So, there you have my top 6 to consider. I sooooo wanted to put Harris English on the list because he is a star waiting to be a star, but nothing inspiring of late inspired me. It’s an impossible situation for Captain Watson, made a bit “easier” with Phil qualifying and Tiger disqualifying, but I wouldn’t be surprised to see 3 “veteran names” added to boost the squad that will be breaking Spieth and Reed into Ryder Cup battles.
Eleven years ago, I hit a crossroads in my career before it ever started. I knew I would broadcast sports for a living, but the pathway to be successful at that was clouded by my final years of “education.” College, and the internships that accompanied that experience, had built me to be your local television sports guy. Problem was, in that senior year of college, I had totally fallen out of love with the idea of local sports. At the time (2003, internet exploding), the industry was dying rapidly.
So, left with an uncomfortable decision, I took the unconventional route. I wanted to call sports, be a play-by-play guy. To do that meant staying in Indianapolis, freelance in broadcasting and find an alternative job to makes ends meet. That first job came serendipitously. I became a golf professional. To be an assistant pro in Indianapolis was perfect for a guy broadcasting basketball in the winter. It also allowed me to have a great time for two years out of school, in a sport I had played and competed in growing up.
That job also introduced me to a good friend (and roommate). Fast forward a decade (plus) and it doesn’t feel like that much time has passed. I’ve been blessed to merge the combination of golf and broadcasting for a living now. That roommate matriculated through the business to become Executive Director of the Ohio Turfgrass Foundation. And then, both of our careers were able to come together. Maybe it’s romanticizing it a bit in my I-am-now-an-adult mind, but to professionally benefit your best friends after trudging out into the world together long ago is just a great feeling. Just don’t tell my bosses that we know each other! 😉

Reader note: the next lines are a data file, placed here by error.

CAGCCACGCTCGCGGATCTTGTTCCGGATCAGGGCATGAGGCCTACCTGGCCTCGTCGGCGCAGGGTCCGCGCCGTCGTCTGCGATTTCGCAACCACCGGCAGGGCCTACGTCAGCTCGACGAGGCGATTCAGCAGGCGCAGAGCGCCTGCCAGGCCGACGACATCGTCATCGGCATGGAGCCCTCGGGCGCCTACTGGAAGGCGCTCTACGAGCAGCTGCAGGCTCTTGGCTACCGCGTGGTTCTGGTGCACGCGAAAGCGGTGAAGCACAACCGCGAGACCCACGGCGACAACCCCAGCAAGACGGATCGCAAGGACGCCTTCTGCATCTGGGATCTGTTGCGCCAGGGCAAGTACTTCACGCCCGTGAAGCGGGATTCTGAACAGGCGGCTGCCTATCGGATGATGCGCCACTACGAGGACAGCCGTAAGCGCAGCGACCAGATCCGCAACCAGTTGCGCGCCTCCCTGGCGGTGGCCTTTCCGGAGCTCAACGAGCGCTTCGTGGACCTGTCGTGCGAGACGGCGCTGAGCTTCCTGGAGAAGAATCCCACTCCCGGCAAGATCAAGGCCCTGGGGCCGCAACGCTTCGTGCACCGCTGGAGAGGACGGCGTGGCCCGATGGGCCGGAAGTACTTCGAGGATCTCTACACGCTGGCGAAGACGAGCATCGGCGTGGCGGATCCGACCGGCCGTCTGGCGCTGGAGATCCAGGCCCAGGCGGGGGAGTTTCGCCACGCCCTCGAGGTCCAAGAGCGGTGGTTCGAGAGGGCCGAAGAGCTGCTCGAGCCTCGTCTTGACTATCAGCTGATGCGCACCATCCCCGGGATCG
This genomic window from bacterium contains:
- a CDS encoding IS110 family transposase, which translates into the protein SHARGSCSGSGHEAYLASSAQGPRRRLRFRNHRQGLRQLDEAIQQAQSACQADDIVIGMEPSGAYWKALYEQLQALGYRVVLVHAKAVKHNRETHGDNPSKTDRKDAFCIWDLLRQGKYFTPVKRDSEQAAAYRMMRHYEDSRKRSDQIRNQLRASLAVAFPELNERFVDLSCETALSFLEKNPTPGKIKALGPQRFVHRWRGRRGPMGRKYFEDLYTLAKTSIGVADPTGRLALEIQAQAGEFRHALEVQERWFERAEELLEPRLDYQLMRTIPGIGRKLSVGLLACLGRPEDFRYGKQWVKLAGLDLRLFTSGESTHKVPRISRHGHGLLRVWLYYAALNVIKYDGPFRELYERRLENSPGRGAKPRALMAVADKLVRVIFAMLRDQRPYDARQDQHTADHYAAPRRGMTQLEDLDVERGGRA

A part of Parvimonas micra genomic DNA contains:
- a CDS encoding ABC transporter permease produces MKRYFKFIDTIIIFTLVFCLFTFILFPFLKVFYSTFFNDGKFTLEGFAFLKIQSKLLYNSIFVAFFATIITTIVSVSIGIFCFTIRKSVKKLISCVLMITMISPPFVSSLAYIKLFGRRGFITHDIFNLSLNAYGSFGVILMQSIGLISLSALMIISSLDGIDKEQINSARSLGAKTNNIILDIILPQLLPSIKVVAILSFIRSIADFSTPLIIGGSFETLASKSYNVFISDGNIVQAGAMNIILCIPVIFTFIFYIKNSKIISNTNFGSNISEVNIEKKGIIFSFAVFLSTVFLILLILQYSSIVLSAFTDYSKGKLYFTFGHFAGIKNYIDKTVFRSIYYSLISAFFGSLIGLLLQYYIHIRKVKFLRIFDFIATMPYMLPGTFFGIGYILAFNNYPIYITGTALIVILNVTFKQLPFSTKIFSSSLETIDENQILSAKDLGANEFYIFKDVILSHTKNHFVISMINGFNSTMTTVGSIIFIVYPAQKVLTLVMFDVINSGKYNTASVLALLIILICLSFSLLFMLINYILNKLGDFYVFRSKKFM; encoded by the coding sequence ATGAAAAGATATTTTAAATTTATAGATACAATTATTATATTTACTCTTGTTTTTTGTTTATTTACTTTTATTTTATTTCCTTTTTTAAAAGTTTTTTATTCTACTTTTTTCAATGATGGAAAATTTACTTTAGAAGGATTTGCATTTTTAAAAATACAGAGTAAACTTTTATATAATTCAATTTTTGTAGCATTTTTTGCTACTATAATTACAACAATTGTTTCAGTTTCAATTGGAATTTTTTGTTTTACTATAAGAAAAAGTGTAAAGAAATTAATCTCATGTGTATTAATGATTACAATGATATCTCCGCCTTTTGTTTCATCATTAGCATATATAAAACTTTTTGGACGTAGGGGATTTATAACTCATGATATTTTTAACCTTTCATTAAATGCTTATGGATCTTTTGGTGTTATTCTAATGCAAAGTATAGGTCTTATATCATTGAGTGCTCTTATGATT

I love sports. I am, in fact, a sports junkie. In 33 years on this Earth, I have broadcast basketball, football, golf, tennis, baseball, softball, lacrosse, swimming, cross country, track and bowling. So, new opportunities don’t seem to come as often as they once did. So, when I was able to drive up the road and broadcast the 2014 NCAA Men’s Gymnastics Championship, I was pumped.
Prepping for a sport you are familiar with is like riding a bike. Prepping for a sport you’ve never broadcast is like cramming for the Bar Exam. It was an absolute blast. I’ve never learned more at an event, or had a greater appreciation for the athletes like with gymnastics. Hope to be back soon.
Here are the full shows:
For the second time in my career, I had the privilege of calling the Elite Eight for the NCAA Men’s Division II National Championship. It is one of the greatest days in all of college basketball. The goal is to get there, and when it tips off, anything can happen. Here is a recap of the day:
What was interesting to me was that these games came on the same day that the Northwestern athletes took one step closer to unionizing. While I think dialogue about stronger medical benefits for college athletes needs to be advanced, this outpouring of criticism on behalf of “exploited” student athletes is mystifying to me. That it comes from Northwestern students is somewhat laughable. An institution whose annual tuition and costs are well above $50,000, meaning that scholarship athletes could get more than 200K worth of value for their athletic services. Not to mention a degree that most of them would never obtain without being good at sports.
I thought about this all while watching D2 athletes shed blood, sweat and tears on a court simply for the love of the game. There will be no pro contract. There were less than 1,000 people in the gym. Yet, they had an incredible championship experience representing their school. An experience, I might add, that was afforded to them because of the money the NCAA is making on its few profitable entities. Does that make the whole system right? I think that is up for debate. But, when I hear people bash the NCAA, I wish they could have sat next to me during that D2 Elite Eight and see where much of the money is going. Those players trying to win a championship may be at risk if we head down a path where we ‘share the wealth’ with those football and basketball players and the D1 level.